Utah is suing the Biden administration over its COVID-19 vaccine mandate for large private companies, arguing in a Friday announcement that the requirement is an “egregious and unprecedented exercise of coercive power” by the White House.
The move comes as no surprise. Attorney General Sean Reyes months ago vowed to take the federal government to court if it issued a proposed coronavirus vaccine mandate for employers with 100 or more workers.
“Vaccines may be a powerful counter to the COVID epidemic,” Reyes said in a prepared statement. “But the choice to get vaccinated is a deeply personal one that should be made free of government threats and cudgels.”
His statement continued: “Forcing that decision upon the American people is not only counterproductive but also blatantly illegal.”
Utah is joining four other states — Texas, Louisiana, Mississippi and South Carolina — in filing the legal challenge against the U.S. Department of Labor and the Occupational Safety and Health Administration.
President Joe Biden’s administration this week set a deadline of Jan. 4 for large employers to require all workers to be inoculated against COVID-19 or begin weekly testing for the disease.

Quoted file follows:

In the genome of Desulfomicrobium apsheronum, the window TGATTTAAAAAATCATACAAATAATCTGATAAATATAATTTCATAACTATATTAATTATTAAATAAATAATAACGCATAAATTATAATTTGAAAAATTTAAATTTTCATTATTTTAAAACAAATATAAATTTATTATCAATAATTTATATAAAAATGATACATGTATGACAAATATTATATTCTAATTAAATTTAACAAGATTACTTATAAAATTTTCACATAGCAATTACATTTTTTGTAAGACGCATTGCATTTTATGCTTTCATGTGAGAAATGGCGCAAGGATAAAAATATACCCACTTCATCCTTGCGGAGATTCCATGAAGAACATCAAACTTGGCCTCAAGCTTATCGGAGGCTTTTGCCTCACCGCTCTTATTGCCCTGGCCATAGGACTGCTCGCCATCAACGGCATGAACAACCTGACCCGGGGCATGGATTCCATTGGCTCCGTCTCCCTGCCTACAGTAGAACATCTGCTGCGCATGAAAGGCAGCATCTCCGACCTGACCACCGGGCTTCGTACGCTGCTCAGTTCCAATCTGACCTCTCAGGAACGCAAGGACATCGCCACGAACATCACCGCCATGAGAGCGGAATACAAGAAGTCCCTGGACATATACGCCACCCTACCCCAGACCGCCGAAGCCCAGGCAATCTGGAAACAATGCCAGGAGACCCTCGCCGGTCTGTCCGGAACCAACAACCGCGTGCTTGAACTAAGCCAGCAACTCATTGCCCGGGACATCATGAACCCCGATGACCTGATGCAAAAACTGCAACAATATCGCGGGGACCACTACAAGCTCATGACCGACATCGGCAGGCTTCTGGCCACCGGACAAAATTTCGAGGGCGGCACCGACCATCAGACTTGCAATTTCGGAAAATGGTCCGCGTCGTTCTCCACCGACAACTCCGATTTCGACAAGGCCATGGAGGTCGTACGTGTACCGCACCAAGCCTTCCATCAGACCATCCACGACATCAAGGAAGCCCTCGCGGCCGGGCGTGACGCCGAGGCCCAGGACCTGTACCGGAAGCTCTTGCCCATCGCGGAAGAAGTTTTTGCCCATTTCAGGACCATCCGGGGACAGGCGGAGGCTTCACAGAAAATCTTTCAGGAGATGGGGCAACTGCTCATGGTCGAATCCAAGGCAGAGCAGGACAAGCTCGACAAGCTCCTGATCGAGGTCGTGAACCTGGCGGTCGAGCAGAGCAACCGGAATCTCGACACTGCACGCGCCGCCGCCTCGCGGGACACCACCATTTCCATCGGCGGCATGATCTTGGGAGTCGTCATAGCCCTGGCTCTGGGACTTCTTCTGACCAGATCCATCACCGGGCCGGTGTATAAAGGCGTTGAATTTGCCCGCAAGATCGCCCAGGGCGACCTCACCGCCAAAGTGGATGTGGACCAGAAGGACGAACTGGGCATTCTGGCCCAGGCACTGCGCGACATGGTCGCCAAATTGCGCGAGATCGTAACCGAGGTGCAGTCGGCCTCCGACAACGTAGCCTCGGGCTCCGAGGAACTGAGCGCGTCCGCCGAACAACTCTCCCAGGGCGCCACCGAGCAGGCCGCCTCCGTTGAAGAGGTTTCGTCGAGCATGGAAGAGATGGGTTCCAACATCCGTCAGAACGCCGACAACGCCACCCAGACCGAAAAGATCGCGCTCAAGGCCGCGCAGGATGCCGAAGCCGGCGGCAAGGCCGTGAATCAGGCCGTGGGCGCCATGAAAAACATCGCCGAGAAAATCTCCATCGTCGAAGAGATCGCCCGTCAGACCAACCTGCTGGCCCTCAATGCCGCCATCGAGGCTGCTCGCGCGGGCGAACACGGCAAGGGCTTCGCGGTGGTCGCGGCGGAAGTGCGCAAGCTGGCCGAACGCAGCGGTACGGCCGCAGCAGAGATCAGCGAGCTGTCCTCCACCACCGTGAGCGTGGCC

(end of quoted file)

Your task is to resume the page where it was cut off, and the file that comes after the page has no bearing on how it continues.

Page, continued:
Utah and six other states last month filed a separate lawsuit against the Biden administration in an effort to block a mandate that federal contractors be vaccinated against COVID-19.
However, legal experts previously have told the Associated Press that the White House appears to be on firm legal ground, both on orders for federal contractors and for private companies.
“My bet is that with respect to that statutory authority, they’re on pretty strong footing given the evidence strongly suggesting … the degree of risk that [unvaccinated individuals] pose, not only to themselves but also unto others,” University of Connecticut law professor Sachin Pandya told the Associated Press.
On the other hand, Utah Gov. Spencer Cox maintains that while a vaccine mandate itself is not inherently unlawful, Biden’s requirements are unconstitutional because they did not involve congressional approval.
The state’s legislative leaders have signaled their interest in trying to block vaccine mandates for private employers — but it’s not clear what, if anything, they’ll be able to do in the special session slated to begin next week.
The mandate could affect nearly two-thirds of Utah’s workforce, according to legislative analysts.
Utah reported more than 2,000 new coronavirus cases two days in a row this week — the first time that had happened since early September. Before that, it had last happened in January.